I explained how the Bible gives practical life lessons on work and we teach mechanics, construction and health classes too.
“Well, I read the Bible sometimes, but I don’t need it.  I have life experience.” He challenged.
“My life experience has been that I can’t trust human experience.  I need something more solid, more reliable, something with more hope in it.  The Bible is all of the above!  In Proverbs it says, ‘there is a way that seems right to a man, but the end thereof are the ways of death!’ So we’ll have to agree to disagree on that one!” I countered with a smile.  There is probably more I will yet need to say to Mr. Inquisitive.  I pray to be attentive and faithful.  The quote continues:
“If we neglect these opportunities, the time will come when there will be spoken to us by those we have not warned, words of reproach and bitterness: "You knew of these terrible judgments that were coming.  We were associated together, but you did not tell us. Why did you not warn us, that we might have escaped?"  May God help us that we may not have upon our garments, because of our neglect, the blood of souls!”  { par.13} 
God help us or we perish.
On the first of this month, after the carnage of hurricane Harvey, the president of the United States of America signed what the Washington Post called “a proclamation…making Sunday September 3 a national day of prayer.”  This is but a portent of the fulfillment of Revelation 13.  A few more disasters, another financial crisis — what will it take before the beast with lamb-like horns legislates Sunday as a national day of rest?  These are the soberest of times.
According to the Jewish calendar, the Day of Atonement this year falls on Sabbath, the 30th of this month.  We are living in the antitypical Day of Atonement, and all of God’s professed people are under review.  When will my name come before the judgment bar of God?  What if it came up at the end of this month?  Shouldn’t I be living as if it would?  If we do not follow our High Priest Jesus Christ in His work for this time, we will be cut off from His people.  If we do not go forth as His ambassadors, we will go forth as His vomit (Rev 3:16).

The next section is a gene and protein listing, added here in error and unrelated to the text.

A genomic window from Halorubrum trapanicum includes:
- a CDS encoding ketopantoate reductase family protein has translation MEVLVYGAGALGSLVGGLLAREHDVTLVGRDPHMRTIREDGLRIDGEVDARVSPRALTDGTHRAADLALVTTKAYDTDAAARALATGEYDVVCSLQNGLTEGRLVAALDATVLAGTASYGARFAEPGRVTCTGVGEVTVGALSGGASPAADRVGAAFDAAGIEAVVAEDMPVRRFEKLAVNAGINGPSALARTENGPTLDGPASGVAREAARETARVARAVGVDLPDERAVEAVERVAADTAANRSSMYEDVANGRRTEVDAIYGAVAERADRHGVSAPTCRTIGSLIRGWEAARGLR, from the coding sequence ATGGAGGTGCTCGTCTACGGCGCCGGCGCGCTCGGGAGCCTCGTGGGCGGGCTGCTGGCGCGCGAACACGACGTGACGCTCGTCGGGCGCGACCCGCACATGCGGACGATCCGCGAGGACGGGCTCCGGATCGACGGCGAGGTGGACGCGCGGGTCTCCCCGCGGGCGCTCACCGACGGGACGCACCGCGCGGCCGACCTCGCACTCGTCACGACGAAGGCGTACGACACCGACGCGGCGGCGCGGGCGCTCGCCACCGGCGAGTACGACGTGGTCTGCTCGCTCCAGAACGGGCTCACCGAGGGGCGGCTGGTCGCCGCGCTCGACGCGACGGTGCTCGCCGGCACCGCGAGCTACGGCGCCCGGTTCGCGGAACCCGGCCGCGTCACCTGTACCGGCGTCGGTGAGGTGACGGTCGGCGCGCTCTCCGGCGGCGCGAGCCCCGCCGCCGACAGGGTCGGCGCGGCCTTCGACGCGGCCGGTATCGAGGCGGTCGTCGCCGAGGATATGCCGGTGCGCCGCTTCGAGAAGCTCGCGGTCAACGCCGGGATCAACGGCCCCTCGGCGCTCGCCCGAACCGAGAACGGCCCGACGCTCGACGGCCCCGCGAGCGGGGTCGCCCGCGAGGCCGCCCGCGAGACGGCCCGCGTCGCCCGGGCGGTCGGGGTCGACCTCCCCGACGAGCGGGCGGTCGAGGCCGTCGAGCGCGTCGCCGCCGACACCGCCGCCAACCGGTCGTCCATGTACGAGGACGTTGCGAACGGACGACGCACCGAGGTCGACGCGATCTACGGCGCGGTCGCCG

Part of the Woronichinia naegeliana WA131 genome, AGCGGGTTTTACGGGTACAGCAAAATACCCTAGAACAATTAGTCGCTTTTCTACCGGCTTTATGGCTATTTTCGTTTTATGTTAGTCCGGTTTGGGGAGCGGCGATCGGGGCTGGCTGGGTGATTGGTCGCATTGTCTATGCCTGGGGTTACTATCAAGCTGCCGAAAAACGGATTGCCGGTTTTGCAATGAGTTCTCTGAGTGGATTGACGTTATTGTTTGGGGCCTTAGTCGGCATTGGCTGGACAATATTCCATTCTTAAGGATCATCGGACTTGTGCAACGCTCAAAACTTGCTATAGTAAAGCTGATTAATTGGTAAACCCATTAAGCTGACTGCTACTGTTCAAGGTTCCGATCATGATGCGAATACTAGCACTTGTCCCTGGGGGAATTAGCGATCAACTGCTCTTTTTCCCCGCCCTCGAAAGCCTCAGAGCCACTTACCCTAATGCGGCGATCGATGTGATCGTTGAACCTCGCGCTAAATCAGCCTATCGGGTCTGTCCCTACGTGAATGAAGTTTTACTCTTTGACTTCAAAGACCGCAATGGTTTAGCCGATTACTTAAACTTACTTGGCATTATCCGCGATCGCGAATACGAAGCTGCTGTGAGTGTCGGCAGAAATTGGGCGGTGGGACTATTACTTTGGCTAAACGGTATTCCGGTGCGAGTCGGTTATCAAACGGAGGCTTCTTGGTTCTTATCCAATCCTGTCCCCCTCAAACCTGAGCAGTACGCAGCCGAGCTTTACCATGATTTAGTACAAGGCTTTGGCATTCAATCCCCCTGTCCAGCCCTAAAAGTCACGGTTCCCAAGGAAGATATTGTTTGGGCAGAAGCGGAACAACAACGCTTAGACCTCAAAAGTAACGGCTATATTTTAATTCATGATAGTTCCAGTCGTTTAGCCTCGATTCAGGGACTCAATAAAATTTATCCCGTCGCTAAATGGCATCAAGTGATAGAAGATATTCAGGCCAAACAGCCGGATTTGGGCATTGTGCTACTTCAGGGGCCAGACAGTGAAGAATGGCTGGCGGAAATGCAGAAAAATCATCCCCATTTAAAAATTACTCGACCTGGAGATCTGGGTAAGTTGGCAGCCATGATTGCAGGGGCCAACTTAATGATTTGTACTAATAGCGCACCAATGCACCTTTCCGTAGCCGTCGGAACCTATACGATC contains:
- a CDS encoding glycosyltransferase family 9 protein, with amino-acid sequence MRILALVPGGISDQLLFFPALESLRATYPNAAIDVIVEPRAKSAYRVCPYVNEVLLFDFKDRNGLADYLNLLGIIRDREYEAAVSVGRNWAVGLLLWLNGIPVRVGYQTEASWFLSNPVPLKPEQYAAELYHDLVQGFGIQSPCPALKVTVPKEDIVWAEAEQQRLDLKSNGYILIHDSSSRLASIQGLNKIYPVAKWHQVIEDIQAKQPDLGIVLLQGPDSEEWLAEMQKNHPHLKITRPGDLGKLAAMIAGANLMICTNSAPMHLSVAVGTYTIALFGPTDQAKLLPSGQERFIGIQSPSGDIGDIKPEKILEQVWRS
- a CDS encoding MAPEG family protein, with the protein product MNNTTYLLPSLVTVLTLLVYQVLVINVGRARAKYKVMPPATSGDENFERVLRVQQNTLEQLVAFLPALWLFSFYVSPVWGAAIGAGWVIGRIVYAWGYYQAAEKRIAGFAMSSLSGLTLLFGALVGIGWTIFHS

As events in nature and the nations of the world trumpet the warning that God’s final judgments are at the door, I invite you to make these next days a special time of prayer, fasting, and heart-searching.  Let us have a week of prayer for the victims suffering in disaster zones, but let us also pray for the billons of victims suffering in the disaster zone of this world.  Let us not commit the sin of ceasing to intercede for our rebellious loved ones (1 Sam 15:23).  Let us pray for ourselves, that God will eradicate our own rebellion and pride, and let us plead for that heavenly eyesalve, that God may “see the whites of our eyes,” and the white robe of Christ’s righteousness upon us.
I have come to have quite an appreciation for eye ointment this week. Someone brought us a little bottle of special antibiotic formula.  I was amazed at the near instant relief.  My blurry vision cleared! God has the perfect formula for His people today.  It's no secret. Repent, and be converted!  Let us cry, not tears for what we suffer, but for what we have made Him suffer, and for the souls who have been swept away without warning, without our best efforts to save them – often without any of our efforts at all.  God knows, we are only human, yet He has not made us invalids!  There is yet grace enough to dare and do.  We are responsible for the duties at our doorstep and for the people next door.  Let us shirk no longer.  Good intentions are not good enough.  Too many have already died at the end of even the best intentions.  Let us fast and pray for true love, for a will to work.